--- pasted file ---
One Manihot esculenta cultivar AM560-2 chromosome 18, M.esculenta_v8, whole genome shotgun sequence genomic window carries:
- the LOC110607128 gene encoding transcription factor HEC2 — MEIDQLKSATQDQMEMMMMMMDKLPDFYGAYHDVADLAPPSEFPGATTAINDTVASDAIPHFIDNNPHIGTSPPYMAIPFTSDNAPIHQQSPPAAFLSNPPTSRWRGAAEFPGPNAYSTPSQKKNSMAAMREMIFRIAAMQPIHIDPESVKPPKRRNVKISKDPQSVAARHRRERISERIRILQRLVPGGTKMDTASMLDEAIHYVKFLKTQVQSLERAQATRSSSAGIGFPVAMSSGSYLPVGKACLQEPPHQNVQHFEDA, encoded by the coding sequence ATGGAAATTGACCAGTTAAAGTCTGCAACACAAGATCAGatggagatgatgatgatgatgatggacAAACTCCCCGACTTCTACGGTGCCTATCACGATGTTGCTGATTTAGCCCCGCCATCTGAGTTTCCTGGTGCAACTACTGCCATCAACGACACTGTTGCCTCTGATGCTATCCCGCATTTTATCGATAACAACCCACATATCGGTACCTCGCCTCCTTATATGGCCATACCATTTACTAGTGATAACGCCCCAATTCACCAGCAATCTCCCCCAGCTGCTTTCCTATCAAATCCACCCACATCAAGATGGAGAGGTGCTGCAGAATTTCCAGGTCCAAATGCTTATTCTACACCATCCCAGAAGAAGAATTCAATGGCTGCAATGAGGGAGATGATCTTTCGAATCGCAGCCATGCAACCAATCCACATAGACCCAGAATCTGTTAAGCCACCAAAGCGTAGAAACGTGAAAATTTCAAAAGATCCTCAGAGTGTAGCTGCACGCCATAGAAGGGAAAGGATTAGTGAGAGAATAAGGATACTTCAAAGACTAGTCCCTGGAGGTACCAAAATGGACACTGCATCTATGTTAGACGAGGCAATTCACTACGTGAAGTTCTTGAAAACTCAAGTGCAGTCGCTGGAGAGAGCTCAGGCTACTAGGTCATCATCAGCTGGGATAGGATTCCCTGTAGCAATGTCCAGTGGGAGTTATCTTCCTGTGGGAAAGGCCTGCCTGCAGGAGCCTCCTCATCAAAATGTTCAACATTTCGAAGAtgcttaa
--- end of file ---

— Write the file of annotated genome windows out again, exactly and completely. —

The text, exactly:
One Manihot esculenta cultivar AM560-2 chromosome 18, M.esculenta_v8, whole genome shotgun sequence genomic window carries:
- the LOC110607128 gene encoding transcription factor HEC2 — MEIDQLKSATQDQMEMMMMMMDKLPDFYGAYHDVADLAPPSEFPGATTAINDTVASDAIPHFIDNNPHIGTSPPYMAIPFTSDNAPIHQQSPPAAFLSNPPTSRWRGAAEFPGPNAYSTPSQKKNSMAAMREMIFRIAAMQPIHIDPESVKPPKRRNVKISKDPQSVAARHRRERISERIRILQRLVPGGTKMDTASMLDEAIHYVKFLKTQVQSLERAQATRSSSAGIGFPVAMSSGSYLPVGKACLQEPPHQNVQHFEDA, encoded by the coding sequence ATGGAAATTGACCAGTTAAAGTCTGCAACACAAGATCAGatggagatgatgatgatgatgatggacAAACTCCCCGACTTCTACGGTGCCTATCACGATGTTGCTGATTTAGCCCCGCCATCTGAGTTTCCTGGTGCAACTACTGCCATCAACGACACTGTTGCCTCTGATGCTATCCCGCATTTTATCGATAACAACCCACATATCGGTACCTCGCCTCCTTATATGGCCATACCATTTACTAGTGATAACGCCCCAATTCACCAGCAATCTCCCCCAGCTGCTTTCCTATCAAATCCACCCACATCAAGATGGAGAGGTGCTGCAGAATTTCCAGGTCCAAATGCTTATTCTACACCATCCCAGAAGAAGAATTCAATGGCTGCAATGAGGGAGATGATCTTTCGAATCGCAGCCATGCAACCAATCCACATAGACCCAGAATCTGTTAAGCCACCAAAGCGTAGAAACGTGAAAATTTCAAAAGATCCTCAGAGTGTAGCTGCACGCCATAGAAGGGAAAGGATTAGTGAGAGAATAAGGATACTTCAAAGACTAGTCCCTGGAGGTACCAAAATGGACACTGCATCTATGTTAGACGAGGCAATTCACTACGTGAAGTTCTTGAAAACTCAAGTGCAGTCGCTGGAGAGAGCTCAGGCTACTAGGTCATCATCAGCTGGGATAGGATTCCCTGTAGCAATGTCCAGTGGGAGTTATCTTCCTGTGGGAAAGGCCTGCCTGCAGGAGCCTCCTCATCAAAATGTTCAACATTTCGAAGAtgcttaa